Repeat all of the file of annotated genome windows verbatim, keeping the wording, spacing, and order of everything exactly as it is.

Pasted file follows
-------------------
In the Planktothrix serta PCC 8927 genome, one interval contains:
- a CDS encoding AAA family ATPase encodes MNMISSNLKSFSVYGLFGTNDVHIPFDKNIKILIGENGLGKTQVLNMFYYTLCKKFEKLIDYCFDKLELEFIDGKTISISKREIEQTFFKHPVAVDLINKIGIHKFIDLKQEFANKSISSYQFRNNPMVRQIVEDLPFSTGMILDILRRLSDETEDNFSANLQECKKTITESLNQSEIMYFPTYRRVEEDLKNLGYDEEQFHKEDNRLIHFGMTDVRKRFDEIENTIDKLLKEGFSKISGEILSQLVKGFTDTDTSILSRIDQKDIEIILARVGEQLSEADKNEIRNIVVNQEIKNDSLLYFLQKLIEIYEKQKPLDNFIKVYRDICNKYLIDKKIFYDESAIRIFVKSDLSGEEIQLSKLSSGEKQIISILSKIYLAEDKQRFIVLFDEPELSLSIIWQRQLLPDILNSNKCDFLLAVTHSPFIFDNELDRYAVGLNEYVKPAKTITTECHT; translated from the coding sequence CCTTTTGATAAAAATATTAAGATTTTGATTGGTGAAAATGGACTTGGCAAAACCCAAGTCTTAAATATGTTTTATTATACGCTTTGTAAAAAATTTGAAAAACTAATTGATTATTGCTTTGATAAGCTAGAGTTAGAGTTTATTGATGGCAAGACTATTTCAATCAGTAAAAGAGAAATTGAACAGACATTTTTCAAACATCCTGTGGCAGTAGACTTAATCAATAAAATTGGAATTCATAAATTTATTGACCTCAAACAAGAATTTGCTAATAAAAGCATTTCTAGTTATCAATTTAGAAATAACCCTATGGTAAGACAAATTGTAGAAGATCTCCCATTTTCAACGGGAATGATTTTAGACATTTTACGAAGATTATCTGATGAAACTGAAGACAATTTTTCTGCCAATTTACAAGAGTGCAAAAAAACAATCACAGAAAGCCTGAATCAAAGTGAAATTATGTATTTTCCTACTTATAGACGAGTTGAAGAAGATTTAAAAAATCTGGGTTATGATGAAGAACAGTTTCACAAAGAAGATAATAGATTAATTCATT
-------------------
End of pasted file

In the Planktothrix serta PCC 8927 genome, one interval contains:
- a CDS encoding AAA family ATPase encodes MNMISSNLKSFSVYGLFGTNDVHIPFDKNIKILIGENGLGKTQVLNMFYYTLCKKFEKLIDYCFDKLELEFIDGKTISISKREIEQTFFKHPVAVDLINKIGIHKFIDLKQEFANKSISSYQFRNNPMVRQIVEDLPFSTGMILDILRRLSDETEDNFSANLQECKKTITESLNQSEIMYFPTYRRVEEDLKNLGYDEEQFHKEDNRLIHFGMTDVRKRFDEIENTIDKLLKEGFSKISGEILSQLVKGFTDTDTSILSRIDQKDIEIILARVGEQLSEADKNEIRNIVVNQEIKNDSLLYFLQKLIEIYEKQKPLDNFIKVYRDICNKYLIDKKIFYDESAIRIFVKSDLSGEEIQLSKLSSGEKQIISILSKIYLAEDKQRFIVLFDEPELSLSIIWQRQLLPDILNSNKCDFLLAVTHSPFIFDNELDRYAVGLNEYVKPAKTITTECHT; translated from the coding sequence CCTTTTGATAAAAATATTAAGATTTTGATTGGTGAAAATGGACTTGGCAAAACCCAAGTCTTAAATATGTTTTATTATACGCTTTGTAAAAAATTTGAAAAACTAATTGATTATTGCTTTGATAAGCTAGAGTTAGAGTTTATTGATGGCAAGACTATTTCAATCAGTAAAAGAGAAATTGAACAGACATTTTTCAAACATCCTGTGGCAGTAGACTTAATCAATAAAATTGGAATTCATAAATTTATTGACCTCAAACAAGAATTTGCTAATAAAAGCATTTCTAGTTATCAATTTAGAAATAACCCTATGGTAAGACAAATTGTAGAAGATCTCCCATTTTCAACGGGAATGATTTTAGACATTTTACGAAGATTATCTGATGAAACTGAAGACAATTTTTCTGCCAATTTACAAGAGTGCAAAAAAACAATCACAGAAAGCCTGAATCAAAGTGAAATTATGTATTTTCCTACTTATAGACGAGTTGAAGAAGATTTAAAAAATCTGGGTTATGATGAAGAACAGTTTCACAAAGAAGATAATAGATTAATTCATT